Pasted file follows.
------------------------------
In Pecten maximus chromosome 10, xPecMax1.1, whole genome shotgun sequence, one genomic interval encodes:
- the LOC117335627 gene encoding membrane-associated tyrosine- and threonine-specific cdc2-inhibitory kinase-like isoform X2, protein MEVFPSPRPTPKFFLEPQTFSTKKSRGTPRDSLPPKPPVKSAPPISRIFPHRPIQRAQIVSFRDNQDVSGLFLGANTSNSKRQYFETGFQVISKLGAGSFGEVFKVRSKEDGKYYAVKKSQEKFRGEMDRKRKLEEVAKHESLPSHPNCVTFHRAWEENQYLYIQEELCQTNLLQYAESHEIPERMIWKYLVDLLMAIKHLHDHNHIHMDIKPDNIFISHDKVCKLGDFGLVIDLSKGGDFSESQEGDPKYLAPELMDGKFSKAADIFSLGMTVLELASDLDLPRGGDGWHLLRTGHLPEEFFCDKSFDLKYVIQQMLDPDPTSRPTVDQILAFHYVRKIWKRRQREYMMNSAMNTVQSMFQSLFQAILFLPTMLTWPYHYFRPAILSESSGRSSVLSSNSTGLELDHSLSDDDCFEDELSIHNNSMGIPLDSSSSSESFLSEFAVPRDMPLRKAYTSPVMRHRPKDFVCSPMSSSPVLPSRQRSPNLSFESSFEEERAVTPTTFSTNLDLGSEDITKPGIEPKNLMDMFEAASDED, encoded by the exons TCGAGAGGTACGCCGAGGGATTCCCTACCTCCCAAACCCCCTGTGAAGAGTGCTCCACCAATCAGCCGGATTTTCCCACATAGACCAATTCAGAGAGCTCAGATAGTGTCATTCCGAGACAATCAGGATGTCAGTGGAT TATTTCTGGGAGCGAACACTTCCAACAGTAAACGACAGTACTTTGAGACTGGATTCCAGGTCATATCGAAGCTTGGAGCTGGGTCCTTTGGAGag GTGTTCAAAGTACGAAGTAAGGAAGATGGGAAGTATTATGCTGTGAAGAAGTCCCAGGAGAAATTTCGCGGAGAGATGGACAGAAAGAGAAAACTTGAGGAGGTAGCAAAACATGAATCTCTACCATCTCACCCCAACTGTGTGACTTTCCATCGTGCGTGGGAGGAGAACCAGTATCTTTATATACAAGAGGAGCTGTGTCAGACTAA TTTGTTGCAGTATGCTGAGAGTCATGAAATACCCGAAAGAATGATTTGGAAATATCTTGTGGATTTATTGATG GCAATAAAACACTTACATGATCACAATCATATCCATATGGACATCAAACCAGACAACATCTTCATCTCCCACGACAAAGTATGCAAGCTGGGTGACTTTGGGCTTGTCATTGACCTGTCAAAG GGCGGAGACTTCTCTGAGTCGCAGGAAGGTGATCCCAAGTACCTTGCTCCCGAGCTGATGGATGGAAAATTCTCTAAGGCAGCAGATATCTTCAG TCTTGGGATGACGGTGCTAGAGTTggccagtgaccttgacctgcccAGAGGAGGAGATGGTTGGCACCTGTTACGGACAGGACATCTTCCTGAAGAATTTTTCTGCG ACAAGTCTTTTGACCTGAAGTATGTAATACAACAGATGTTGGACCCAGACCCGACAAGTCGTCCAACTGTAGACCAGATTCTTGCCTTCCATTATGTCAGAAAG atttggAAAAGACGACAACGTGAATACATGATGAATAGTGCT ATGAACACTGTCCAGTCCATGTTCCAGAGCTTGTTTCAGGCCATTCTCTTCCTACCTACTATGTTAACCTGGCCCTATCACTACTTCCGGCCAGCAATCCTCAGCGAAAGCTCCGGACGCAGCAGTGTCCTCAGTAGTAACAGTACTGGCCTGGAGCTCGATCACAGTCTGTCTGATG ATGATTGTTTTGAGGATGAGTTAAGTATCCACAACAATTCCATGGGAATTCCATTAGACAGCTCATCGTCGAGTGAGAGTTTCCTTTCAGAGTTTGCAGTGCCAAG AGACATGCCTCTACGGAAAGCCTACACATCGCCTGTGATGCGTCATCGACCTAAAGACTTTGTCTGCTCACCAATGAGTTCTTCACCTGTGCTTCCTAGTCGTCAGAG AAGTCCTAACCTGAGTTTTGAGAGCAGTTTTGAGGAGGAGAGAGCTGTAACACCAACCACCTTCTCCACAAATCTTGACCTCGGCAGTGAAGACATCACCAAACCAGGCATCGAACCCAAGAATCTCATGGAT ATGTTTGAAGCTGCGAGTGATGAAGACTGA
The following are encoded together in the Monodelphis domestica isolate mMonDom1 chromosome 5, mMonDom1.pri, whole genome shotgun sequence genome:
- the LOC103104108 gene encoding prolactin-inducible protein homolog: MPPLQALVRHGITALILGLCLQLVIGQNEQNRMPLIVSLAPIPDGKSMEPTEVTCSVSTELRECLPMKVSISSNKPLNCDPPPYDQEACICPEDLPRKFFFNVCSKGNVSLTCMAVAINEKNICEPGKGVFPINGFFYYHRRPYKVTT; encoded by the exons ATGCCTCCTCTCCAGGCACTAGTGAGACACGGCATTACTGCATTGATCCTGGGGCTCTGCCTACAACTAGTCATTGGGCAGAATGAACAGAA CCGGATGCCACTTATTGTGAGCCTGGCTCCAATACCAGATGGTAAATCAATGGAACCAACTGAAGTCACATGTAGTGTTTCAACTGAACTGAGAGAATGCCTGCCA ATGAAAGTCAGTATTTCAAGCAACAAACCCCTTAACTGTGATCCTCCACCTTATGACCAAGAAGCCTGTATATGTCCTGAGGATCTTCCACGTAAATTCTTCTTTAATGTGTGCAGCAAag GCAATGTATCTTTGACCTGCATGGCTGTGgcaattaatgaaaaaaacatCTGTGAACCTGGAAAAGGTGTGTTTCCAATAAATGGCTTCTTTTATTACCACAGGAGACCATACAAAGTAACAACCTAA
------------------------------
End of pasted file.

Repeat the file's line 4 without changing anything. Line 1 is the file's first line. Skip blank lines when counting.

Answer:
- the LOC103104108 gene encoding prolactin-inducible protein homolog: MPPLQALVRHGITALILGLCLQLVIGQNEQNRMPLIVSLAPIPDGKSMEPTEVTCSVSTELRECLPMKVSISSNKPLNCDPPPYDQEACICPEDLPRKFFFNVCSKGNVSLTCMAVAINEKNICEPGKGVFPINGFFYYHRRPYKVTT; encoded by the exons ATGCCTCCTCTCCAGGCACTAGTGAGACACGGCATTACTGCATTGATCCTGGGGCTCTGCCTACAACTAGTCATTGGGCAGAATGAACAGAA CCGGATGCCACTTATTGTGAGCCTGGCTCCAATACCAGATGGTAAATCAATGGAACCAACTGAAGTCACATGTAGTGTTTCAACTGAACTGAGAGAATGCCTGCCA ATGAAAGTCAGTATTTCAAGCAACAAACCCCTTAACTGTGATCCTCCACCTTATGACCAAGAAGCCTGTATATGTCCTGAGGATCTTCCACGTAAATTCTTCTTTAATGTGTGCAGCAAag GCAATGTATCTTTGACCTGCATGGCTGTGgcaattaatgaaaaaaacatCTGTGAACCTGGAAAAGGTGTGTTTCCAATAAATGGCTTCTTTTATTACCACAGGAGACCATACAAAGTAACAACCTAA